With Passive Optical Networks a passive optical coupler either mixes the light at different wavelengths or conversely splits or decouples the components of the light. Some loss can be expected at the point where two or more fibres are joined together as some light spills from the fibre due to local disruption of TIR.
A PON physically comprises fairly short runs of fibre from subscribers which are joined at a local passive optical coupler to connect to the main Telecommunications Operator fibre. At the present time a coupler can take up to 32 subscriber fibres, and the light from those fibres being multiplexed onto the Telco fibre.
In the opposite direction, light from the Telecommunications operator is distributed to all connected subscribers to ensure they all get the same information at the same levels.
The aim by most Telcos in delivering data services, and indeed triple play services is to have a consistent data link layer with Ethernet being the favoured candidate. Ethernet First Mile services using a PON is becoming popular with the term EPON (Ethernet Passive Optical Network) being used.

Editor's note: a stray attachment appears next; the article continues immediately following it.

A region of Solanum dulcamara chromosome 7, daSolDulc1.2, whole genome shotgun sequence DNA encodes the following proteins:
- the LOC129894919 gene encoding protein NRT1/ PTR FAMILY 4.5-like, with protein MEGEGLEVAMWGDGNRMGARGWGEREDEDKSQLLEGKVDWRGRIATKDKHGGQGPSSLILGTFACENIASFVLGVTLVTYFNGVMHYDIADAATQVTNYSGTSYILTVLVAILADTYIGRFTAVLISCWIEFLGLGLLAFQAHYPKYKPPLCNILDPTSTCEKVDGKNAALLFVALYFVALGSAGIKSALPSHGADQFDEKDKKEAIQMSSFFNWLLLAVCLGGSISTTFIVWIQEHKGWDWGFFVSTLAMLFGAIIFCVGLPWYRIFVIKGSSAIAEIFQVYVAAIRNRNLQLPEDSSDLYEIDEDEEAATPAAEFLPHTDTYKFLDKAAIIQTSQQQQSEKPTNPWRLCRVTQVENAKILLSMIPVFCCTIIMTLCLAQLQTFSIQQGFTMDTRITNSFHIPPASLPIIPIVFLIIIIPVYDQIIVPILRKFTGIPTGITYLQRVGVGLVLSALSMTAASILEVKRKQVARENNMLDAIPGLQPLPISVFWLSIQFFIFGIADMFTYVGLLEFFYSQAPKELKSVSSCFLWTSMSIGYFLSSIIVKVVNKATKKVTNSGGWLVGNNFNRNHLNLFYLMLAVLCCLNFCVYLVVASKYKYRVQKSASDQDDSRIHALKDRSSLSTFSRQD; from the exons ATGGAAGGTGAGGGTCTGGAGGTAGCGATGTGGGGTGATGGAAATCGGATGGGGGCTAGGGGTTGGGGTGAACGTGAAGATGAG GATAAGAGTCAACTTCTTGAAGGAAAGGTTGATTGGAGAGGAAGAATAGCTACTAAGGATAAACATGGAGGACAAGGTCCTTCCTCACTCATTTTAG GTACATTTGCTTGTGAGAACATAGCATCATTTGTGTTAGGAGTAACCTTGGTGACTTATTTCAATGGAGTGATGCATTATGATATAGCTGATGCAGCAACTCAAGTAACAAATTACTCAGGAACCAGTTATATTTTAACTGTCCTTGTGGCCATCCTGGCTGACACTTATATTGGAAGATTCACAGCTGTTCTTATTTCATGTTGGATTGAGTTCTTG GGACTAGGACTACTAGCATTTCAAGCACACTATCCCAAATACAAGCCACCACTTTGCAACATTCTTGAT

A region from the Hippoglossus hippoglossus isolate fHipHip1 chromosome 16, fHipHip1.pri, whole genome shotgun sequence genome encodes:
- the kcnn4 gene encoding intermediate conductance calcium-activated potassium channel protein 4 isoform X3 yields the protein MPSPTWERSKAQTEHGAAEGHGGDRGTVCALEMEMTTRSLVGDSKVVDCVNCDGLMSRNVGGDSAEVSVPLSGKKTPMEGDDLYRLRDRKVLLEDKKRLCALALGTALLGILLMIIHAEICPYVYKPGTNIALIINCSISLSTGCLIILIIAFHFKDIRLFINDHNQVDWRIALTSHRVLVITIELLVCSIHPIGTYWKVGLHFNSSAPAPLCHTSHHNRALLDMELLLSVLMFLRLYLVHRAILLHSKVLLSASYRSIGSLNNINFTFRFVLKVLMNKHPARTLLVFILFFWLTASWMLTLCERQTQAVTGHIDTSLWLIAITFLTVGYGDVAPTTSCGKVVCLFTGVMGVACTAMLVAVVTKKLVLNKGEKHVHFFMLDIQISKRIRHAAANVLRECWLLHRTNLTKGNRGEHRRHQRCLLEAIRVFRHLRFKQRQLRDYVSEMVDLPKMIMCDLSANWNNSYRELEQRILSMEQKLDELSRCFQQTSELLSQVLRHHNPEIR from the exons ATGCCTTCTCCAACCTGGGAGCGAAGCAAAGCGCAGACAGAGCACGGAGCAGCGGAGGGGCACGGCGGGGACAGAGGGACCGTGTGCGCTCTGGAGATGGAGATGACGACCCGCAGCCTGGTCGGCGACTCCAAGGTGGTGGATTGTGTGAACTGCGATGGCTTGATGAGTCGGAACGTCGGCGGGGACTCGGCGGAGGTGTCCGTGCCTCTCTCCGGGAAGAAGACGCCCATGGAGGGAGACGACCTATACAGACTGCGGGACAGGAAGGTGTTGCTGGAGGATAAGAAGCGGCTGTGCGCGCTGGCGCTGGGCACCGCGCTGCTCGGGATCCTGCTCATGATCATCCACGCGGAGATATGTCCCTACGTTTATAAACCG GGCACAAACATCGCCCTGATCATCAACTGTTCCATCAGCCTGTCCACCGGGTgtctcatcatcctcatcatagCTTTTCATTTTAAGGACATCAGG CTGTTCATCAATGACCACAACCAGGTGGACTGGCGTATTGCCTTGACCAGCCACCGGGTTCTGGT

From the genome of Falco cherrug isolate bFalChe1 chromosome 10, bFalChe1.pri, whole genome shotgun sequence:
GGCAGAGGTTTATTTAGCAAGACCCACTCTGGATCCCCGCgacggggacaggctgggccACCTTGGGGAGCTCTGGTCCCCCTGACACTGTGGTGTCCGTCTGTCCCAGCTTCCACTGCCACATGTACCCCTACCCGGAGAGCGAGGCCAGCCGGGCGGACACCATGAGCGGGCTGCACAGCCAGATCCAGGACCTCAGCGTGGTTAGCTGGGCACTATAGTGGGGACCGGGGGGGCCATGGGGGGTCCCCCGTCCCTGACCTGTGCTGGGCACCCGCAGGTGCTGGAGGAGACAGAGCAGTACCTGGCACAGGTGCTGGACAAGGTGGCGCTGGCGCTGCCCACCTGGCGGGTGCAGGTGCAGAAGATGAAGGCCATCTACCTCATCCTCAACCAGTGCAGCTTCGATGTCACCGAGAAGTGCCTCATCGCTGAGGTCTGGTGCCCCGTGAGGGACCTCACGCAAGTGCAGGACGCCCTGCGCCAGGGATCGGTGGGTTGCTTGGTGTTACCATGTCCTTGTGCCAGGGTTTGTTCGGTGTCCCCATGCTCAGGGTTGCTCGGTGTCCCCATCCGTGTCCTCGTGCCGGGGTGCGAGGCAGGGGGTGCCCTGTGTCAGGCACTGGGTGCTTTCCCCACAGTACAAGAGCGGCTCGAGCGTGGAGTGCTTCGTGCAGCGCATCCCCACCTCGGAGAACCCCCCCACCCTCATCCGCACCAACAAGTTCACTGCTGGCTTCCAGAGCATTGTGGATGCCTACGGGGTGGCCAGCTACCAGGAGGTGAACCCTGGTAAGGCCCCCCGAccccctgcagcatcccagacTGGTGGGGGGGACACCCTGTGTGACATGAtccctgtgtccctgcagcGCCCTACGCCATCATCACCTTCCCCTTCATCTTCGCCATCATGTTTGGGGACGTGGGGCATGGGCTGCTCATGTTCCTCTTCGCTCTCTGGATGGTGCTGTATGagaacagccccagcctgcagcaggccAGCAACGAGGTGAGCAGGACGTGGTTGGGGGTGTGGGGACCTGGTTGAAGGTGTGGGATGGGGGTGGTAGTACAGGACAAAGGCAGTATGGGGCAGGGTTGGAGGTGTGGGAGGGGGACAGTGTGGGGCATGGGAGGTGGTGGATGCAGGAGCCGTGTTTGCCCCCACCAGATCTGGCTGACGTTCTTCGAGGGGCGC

The passive optical coupler does not directly replicate a standard Ethernet segment, because the ONU (Optical Network Unit) at the subscriber site cannot communicate with other ONUs. Traffic from an individual ONU is unicast to the Telco OLT (Optical Line Termination) and broadcast from the OLT out to ONUs. ONUs cannot detect collisions, only the OLT can do this. This restricts the system so that only one Optical Network Unit can transmit at any one time. For this reason, the OLT must enforce a means of scheduling, and a number of scheduling methods are undergoing evaluation including:
Grant / Request methods
IEEE 802.3 MAC control
In summary, a PON is a very efficient way to deliver access subscriber services, particularly when WDM (Wave Division Multiplexing) is used. WDM can provide many high bandwidth channels over a single fibre optic connection and is flexible in what type of data can be carried. A big plus is the fact that these Passive Optical Couplers do not require any power in the field which is a big cost saving for carriers and Telcos..